"I didn’t feel confident. I'm good at my job, but when I looked at my co-workers working on Excel or other software, I felt bad because I didn’t know how to work on the computer using those programs. I was afraid to ask my co-workers because they would think I wanted to learn and take their jobs, and they would know I didn’t have the skills. I was afraid to step out and look for better opportunities.”
Asked how she felt after completing two 50-hour classes, one in Word and one in Excel, Bianica's answer is brimming with confidence and emotion.
"I loved the classes! I’m prepared for my next job, and I'm not afraid anymore! I want to keep learning; I feel good about myself!"
Bianica with her computer teacher, Hugo Soto (right), and Mr. Carlos Lopez of the Mexican Institute, with her SECOND computer class certificate of completion. Literacy Advance partners with the Mexican Institute to offer computer literacy classes.
The last time Bianica met with the Transition Coach, that confidence was just as evident. She renewed her laptop loan from Literacy Advance, to keep practicing Excel and Word at home, and to look for jobs online. She said she's been applying for jobs with her updated resume and that she's not only had some calls for interviews, she's also had a couple of job offers.
She's also very motivated to keep learning, and was excited when the Transition Coach talked to her about a referral to the Neuhaus Education Center for extra classes. Neuhaus specializes in learning differences, and Bianica was excited about the possibility of classes there as she has dyslexia and never got the proper help to learn during her schooling.
"My mother didn’t know anything about dyslexia and the school didn’t help me either. I’m excited about this, I don’t want to repeat the same cycle, I want to show my grandson and my kids that there are options."
Bianica has broken the cycle. There ARE options, and she'll be the first to help her kids and grandson if they need help finding their way forward.
See what your support can do? THANK YOU. You provided computer classes, a laptop loan program, and reading group - all crucial things that Bianica could do while she waited. Your gift today will help more of that great stuff happen. Thank you - none of this could happen without the kindness of people like you!
Life was great. Meiling had a job she enjoyed in Marketing and Design, and couldn't imagine leaving her homeland, Taiwan. But when her son wanted to study Computer Science in far-away Houston, Texas, Meiling didn't hesitate. She and her husband packed two suitcases and came with their only son to Houston, to help make his dreams come true.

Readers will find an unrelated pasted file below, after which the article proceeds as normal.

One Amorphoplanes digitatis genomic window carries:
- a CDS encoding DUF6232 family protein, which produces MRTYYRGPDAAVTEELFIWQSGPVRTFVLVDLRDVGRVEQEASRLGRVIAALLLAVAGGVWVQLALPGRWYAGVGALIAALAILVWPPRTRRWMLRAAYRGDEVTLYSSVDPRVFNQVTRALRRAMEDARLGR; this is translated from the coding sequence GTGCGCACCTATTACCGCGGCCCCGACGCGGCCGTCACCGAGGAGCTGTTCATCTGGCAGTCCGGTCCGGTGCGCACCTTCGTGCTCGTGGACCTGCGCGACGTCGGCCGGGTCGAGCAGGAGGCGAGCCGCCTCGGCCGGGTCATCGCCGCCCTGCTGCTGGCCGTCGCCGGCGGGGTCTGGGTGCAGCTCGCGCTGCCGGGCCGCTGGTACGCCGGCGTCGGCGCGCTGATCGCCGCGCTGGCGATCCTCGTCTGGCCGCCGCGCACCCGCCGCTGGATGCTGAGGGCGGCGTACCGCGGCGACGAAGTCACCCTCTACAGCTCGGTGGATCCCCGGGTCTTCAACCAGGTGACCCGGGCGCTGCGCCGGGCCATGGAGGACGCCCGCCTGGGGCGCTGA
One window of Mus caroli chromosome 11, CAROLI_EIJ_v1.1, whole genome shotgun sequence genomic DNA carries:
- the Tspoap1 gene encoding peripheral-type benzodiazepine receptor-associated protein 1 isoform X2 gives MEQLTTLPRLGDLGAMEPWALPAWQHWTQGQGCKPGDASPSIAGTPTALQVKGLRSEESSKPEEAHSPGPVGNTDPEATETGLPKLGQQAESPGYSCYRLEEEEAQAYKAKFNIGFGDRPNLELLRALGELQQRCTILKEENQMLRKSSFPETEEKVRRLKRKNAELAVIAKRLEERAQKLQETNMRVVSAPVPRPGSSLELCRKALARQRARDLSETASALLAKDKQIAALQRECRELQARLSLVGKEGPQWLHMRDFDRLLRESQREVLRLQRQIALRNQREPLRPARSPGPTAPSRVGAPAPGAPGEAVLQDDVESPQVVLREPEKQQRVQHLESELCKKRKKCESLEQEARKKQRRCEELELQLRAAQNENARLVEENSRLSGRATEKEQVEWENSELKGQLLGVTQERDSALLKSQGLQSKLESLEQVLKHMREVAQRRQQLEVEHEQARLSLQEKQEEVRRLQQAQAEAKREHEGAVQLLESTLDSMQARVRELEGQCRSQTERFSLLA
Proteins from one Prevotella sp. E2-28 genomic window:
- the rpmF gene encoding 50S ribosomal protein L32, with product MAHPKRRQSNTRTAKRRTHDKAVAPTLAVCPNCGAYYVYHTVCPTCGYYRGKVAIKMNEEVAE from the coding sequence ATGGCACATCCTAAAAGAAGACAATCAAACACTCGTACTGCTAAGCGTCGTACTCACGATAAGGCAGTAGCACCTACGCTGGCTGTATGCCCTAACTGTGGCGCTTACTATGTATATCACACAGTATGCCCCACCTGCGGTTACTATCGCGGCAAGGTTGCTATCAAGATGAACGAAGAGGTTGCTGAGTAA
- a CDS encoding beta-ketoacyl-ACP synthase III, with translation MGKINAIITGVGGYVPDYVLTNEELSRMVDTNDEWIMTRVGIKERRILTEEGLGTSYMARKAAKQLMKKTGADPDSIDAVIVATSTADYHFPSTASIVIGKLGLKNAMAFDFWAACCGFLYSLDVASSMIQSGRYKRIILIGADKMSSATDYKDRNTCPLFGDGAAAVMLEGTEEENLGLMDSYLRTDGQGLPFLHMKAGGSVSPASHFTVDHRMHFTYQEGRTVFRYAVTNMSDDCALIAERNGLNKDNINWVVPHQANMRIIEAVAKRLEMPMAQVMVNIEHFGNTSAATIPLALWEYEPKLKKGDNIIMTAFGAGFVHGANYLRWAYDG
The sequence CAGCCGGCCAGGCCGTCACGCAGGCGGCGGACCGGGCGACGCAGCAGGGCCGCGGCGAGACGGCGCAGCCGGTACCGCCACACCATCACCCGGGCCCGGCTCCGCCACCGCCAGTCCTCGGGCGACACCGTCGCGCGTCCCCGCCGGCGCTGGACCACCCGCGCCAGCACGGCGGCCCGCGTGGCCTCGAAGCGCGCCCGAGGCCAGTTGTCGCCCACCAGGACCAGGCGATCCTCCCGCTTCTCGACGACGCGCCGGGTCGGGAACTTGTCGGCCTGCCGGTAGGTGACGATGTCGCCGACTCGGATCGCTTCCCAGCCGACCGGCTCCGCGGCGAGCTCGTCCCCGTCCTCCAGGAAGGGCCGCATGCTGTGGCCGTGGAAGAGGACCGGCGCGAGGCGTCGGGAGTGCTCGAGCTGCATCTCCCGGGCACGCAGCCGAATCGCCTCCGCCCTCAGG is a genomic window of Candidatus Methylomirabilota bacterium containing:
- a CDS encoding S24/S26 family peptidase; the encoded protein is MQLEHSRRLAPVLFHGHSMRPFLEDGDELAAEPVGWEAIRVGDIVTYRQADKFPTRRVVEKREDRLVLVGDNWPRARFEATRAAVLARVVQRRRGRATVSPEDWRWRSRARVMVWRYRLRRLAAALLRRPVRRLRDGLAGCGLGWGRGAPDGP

Meiling wanted to jump right in and become part of her new homeland, but there was one big hitch.
"I could not speak English. My husband had to help me call the Bay Area office to sign up for ESL classes."
Imagine the isolation. Meiling was used to having a circle of friends and colleagues; going confidently about her day; living life to the fullest. Now she felt helpless and always nervous. There was no chance of getting back into the work she loved. It was hard to even find friends.
After a three-month wait, Meiling finally got the call that a volunteer tutor had been found and she could start English classes. You can just imagine her feelings:
“I was so happy when they called! I like my classes here because they challenge me to speak English. We read a lot in my classes too. I get amazed at myself because I didn’t think I could read much in English but I can. I am very happy here with my English classes. I always tell people about ESL classes at Literacy Advance Bay Area.”
Meiling has set herself the goal of finding a job in Marketing and Design, like she had in Taiwan. Her English isn't quite ready for that yet, but she's determined to make it happen.
And determination runs in the family. Just as her son works two jobs, determined to pay his way through college, Meiling is focused on her goal of better English, then a job. She regularly watches YouTube videos at home, both to practice her language skills but also to keep up on all the design trends from New York and other style centers. And she's also a volunteer!
"I like that you can volunteer here, it is so nice! I volunteer at my church and once I could even help with designing the layout of some new furniture."
All her efforts aren't going unnoticed:
"My son invites me to go eat at restaurants with him and his friends and we all speak English. I can read and understand road signs too now. And one time, I had to talk to a man at the store and I was able to speak to him for 10 minutes only in English! I am not scared anymore!"
Now, Meiling's feeling positive about the future:
“This year has been amazing! I love to create and learn and that is what I am doing. I’m so lucky to have found this organization!”
Meiling's story is a common one. So many newcomers have a lot to offer the United States - skills, expertise, enthusiasm, drive - and lack just a few elements, like workplace-ready English, to be able to give back. Your support ensures that these newcomers get the boost they need, to make their way forward with confidence. Please give today, to make more classes happen and make the wait shorter for the next new arrival!